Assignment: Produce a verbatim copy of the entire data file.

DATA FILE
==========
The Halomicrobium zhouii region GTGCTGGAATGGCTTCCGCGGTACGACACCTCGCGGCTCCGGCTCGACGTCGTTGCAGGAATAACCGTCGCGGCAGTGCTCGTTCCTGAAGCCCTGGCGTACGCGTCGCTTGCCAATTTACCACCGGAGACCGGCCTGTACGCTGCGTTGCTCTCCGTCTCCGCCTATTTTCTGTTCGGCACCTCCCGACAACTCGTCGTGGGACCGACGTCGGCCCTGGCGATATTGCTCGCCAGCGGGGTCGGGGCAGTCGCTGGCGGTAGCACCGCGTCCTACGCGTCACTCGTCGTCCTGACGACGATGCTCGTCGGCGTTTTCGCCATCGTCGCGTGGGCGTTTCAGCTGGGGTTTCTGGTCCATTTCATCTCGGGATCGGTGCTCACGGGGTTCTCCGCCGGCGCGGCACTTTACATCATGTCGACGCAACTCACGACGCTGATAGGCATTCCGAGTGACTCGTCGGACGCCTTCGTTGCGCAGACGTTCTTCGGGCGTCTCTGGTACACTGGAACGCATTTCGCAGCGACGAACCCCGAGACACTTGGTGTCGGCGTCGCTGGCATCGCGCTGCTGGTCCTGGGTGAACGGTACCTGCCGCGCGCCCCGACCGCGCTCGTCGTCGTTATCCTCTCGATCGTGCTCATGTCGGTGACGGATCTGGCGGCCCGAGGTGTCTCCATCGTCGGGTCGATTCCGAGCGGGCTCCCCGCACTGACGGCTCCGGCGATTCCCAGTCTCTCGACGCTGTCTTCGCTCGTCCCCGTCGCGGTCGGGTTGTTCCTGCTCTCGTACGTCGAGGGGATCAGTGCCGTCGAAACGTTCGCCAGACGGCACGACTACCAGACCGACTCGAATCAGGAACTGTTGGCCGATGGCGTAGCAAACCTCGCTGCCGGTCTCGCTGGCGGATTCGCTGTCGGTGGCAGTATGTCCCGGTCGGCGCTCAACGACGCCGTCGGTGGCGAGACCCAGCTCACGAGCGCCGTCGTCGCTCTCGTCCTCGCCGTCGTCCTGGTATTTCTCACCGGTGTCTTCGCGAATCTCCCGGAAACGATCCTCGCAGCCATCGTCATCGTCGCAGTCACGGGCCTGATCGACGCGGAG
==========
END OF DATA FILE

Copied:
The Halomicrobium zhouii region GTGCTGGAATGGCTTCCGCGGTACGACACCTCGCGGCTCCGGCTCGACGTCGTTGCAGGAATAACCGTCGCGGCAGTGCTCGTTCCTGAAGCCCTGGCGTACGCGTCGCTTGCCAATTTACCACCGGAGACCGGCCTGTACGCTGCGTTGCTCTCCGTCTCCGCCTATTTTCTGTTCGGCACCTCCCGACAACTCGTCGTGGGACCGACGTCGGCCCTGGCGATATTGCTCGCCAGCGGGGTCGGGGCAGTCGCTGGCGGTAGCACCGCGTCCTACGCGTCACTCGTCGTCCTGACGACGATGCTCGTCGGCGTTTTCGCCATCGTCGCGTGGGCGTTTCAGCTGGGGTTTCTGGTCCATTTCATCTCGGGATCGGTGCTCACGGGGTTCTCCGCCGGCGCGGCACTTTACATCATGTCGACGCAACTCACGACGCTGATAGGCATTCCGAGTGACTCGTCGGACGCCTTCGTTGCGCAGACGTTCTTCGGGCGTCTCTGGTACACTGGAACGCATTTCGCAGCGACGAACCCCGAGACACTTGGTGTCGGCGTCGCTGGCATCGCGCTGCTGGTCCTGGGTGAACGGTACCTGCCGCGCGCCCCGACCGCGCTCGTCGTCGTTATCCTCTCGATCGTGCTCATGTCGGTGACGGATCTGGCGGCCCGAGGTGTCTCCATCGTCGGGTCGATTCCGAGCGGGCTCCCCGCACTGACGGCTCCGGCGATTCCCAGTCTCTCGACGCTGTCTTCGCTCGTCCCCGTCGCGGTCGGGTTGTTCCTGCTCTCGTACGTCGAGGGGATCAGTGCCGTCGAAACGTTCGCCAGACGGCACGACTACCAGACCGACTCGAATCAGGAACTGTTGGCCGATGGCGTAGCAAACCTCGCTGCCGGTCTCGCTGGCGGATTCGCTGTCGGTGGCAGTATGTCCCGGTCGGCGCTCAACGACGCCGTCGGTGGCGAGACCCAGCTCACGAGCGCCGTCGTCGCTCTCGTCCTCGCCGTCGTCCTGGTATTTCTCACCGGTGTCTTCGCGAATCTCCCGGAAACGATCCTCGCAGCCATCGTCATCGTCGCAGTCACGGGCCTGATCGACGCGGAG